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Woolies' Apple logo dispute drags on

Supermarket chain Woolworths has asked for more time to respond to intellectual property administrator IP Australia over a trademark dispute lodged by Apple last year concerning its logo.
Written by Ben Grubb, Contributor

Supermarket chain Woolworths has asked for more time to respond to intellectual property administrator IP Australia over a trademark dispute lodged by Apple last year concerning its logo.

Apple Woolworths logo

The logos in question
(Credit: Woolworths and Apple)

Woolworths lodged the new trademark in August 2008: the letter W, formed in the shape of a peeled apple with a leaf on top. Although IP Australia made public in December that it had accepted Woolworths' application for the trademark (for the supermarket to be able to keep it), the application for the logo still needed to withstand any opposition it might encounter.

Unfortunately for Woolworths, Apple didn't like the similarity of the revamped brand to its own carefully guarded stamp and filed opposition to the registration, which also covered product categories such as computers, in March.

Since then, Apple has filed the evidence in support of its opposition to the trademark application. Woolworths now has to respond to that evidence. The supermarket had been due to file a response on 27 January, but on that date, the company's trademark attorney, Spurson and Ferguson Fang, lodged an extension which would give it an additional three months to do so.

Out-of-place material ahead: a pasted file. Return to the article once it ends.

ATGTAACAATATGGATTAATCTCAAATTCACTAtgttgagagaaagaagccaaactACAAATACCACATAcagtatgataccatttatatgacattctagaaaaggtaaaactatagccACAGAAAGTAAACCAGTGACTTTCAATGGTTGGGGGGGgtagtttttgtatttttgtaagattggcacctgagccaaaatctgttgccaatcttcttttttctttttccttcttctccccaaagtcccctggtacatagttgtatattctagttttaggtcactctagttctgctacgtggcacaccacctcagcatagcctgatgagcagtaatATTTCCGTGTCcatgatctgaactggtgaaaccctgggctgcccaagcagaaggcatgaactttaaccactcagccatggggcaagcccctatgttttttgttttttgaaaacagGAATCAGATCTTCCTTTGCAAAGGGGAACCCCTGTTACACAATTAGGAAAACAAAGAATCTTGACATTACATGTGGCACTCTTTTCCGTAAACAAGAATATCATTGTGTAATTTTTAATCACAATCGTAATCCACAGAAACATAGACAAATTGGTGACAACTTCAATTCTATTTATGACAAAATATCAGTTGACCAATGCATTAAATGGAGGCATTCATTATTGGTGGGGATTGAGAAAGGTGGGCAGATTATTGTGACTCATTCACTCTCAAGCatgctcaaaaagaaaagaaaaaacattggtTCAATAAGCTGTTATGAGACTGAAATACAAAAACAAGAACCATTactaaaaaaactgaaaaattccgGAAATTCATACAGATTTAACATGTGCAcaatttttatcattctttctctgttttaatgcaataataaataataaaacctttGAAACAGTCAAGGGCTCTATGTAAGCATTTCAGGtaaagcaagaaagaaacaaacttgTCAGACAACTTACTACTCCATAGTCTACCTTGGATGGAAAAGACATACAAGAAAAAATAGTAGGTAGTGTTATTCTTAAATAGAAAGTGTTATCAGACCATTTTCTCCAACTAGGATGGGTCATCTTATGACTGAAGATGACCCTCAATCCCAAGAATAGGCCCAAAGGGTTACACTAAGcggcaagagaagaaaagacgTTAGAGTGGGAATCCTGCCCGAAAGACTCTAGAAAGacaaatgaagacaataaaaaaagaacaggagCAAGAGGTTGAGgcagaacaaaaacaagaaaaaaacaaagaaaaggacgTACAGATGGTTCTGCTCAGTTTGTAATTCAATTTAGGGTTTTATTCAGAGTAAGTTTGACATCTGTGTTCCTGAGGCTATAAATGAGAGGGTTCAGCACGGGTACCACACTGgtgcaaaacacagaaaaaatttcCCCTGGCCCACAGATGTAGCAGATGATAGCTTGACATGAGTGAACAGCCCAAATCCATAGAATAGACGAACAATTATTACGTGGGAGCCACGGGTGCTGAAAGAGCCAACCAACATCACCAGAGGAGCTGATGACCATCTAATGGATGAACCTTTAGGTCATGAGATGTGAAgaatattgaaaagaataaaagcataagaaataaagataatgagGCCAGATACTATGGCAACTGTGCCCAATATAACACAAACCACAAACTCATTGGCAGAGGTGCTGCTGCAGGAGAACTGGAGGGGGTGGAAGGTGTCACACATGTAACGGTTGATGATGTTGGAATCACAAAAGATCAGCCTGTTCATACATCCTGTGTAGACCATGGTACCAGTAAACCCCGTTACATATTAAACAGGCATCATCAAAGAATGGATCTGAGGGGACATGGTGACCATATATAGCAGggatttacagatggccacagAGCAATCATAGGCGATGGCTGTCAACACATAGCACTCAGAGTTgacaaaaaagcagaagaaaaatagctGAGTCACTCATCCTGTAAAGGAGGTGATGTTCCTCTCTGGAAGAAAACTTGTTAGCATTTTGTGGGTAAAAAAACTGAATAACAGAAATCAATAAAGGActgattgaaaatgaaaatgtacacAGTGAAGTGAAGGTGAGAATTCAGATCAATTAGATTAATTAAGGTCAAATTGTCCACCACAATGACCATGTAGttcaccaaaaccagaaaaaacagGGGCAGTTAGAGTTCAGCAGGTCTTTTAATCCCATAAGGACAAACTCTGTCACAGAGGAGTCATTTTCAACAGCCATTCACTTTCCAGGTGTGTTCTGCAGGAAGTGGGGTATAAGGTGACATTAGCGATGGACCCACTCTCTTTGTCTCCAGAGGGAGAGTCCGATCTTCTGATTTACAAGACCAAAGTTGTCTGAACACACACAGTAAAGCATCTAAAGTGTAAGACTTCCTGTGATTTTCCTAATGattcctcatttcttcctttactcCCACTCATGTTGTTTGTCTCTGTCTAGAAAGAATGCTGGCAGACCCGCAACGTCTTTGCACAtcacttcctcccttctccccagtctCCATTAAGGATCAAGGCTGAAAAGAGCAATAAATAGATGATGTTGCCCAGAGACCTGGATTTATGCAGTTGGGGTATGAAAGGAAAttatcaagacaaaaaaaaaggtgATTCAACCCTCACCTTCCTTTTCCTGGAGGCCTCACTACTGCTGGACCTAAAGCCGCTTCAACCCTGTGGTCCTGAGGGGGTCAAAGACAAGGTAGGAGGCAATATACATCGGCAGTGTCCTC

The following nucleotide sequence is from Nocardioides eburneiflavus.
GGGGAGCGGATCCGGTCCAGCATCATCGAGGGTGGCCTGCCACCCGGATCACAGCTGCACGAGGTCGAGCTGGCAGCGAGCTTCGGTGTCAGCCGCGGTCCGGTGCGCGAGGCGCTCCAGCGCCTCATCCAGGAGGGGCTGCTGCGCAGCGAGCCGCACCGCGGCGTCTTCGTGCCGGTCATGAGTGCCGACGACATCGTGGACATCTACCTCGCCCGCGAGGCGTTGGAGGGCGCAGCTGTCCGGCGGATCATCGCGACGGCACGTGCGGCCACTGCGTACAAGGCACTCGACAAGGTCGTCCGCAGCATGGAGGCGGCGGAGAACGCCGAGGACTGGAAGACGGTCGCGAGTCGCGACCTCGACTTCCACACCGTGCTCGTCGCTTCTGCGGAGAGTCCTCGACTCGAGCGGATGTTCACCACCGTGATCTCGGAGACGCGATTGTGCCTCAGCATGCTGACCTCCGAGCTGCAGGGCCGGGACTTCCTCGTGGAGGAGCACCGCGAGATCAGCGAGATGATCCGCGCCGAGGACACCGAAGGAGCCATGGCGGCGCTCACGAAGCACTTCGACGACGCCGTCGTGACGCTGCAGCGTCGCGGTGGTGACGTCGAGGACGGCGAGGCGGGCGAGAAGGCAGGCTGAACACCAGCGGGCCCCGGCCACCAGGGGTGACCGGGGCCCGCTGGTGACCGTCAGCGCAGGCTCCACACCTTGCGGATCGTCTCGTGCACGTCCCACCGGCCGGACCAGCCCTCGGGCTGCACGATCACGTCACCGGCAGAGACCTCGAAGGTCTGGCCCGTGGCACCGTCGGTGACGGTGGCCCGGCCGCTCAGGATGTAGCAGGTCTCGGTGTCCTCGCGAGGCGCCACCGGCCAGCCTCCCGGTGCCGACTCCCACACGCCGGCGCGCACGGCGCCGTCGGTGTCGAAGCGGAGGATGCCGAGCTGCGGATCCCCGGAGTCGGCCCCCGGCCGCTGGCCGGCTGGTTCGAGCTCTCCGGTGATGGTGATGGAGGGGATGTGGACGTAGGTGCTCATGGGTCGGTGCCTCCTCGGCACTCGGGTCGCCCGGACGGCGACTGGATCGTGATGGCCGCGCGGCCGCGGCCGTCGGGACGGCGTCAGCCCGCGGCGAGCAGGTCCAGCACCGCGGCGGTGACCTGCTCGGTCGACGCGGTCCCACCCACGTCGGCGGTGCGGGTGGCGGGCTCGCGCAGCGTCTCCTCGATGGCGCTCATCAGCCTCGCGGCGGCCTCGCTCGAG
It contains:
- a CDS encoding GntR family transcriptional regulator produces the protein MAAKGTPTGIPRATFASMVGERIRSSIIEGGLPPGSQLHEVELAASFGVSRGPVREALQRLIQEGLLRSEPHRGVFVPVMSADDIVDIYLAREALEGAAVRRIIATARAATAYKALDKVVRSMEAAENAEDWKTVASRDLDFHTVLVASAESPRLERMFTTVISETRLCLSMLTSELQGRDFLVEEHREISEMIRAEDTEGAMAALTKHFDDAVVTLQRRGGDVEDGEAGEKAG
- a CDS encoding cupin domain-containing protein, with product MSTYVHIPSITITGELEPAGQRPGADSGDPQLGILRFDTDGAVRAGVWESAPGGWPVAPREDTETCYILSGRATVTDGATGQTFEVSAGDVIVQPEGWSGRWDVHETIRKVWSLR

Even though Woolworths had asked for an extension of time, it may, in a few months time, ask for a further extension, a spokesperson for IP Australia told ZDNet.com.au. Once evidence is submitted, Apple will then need to supply its evidence in reply.

"Evidence in reply [from Apple] was due approximately six months after Woolworths lodges their reply to Apple's claims. That time may also be extended by Apple," the spokesperson said.

Once all material had been received, IP Australia would ask the parties if they wanted a hearing to be held, or whether they were happy for the administrator to make a decision based on the information it had.

"We'll ask the parties if they want to be heard, and set a hearing date," the spokesperson said. "Each party may present some legal argument or otherwise go through the evidence they have submitted and clarify."

A decision would then be made by IP Australia's trademark office once these processes had been completed.

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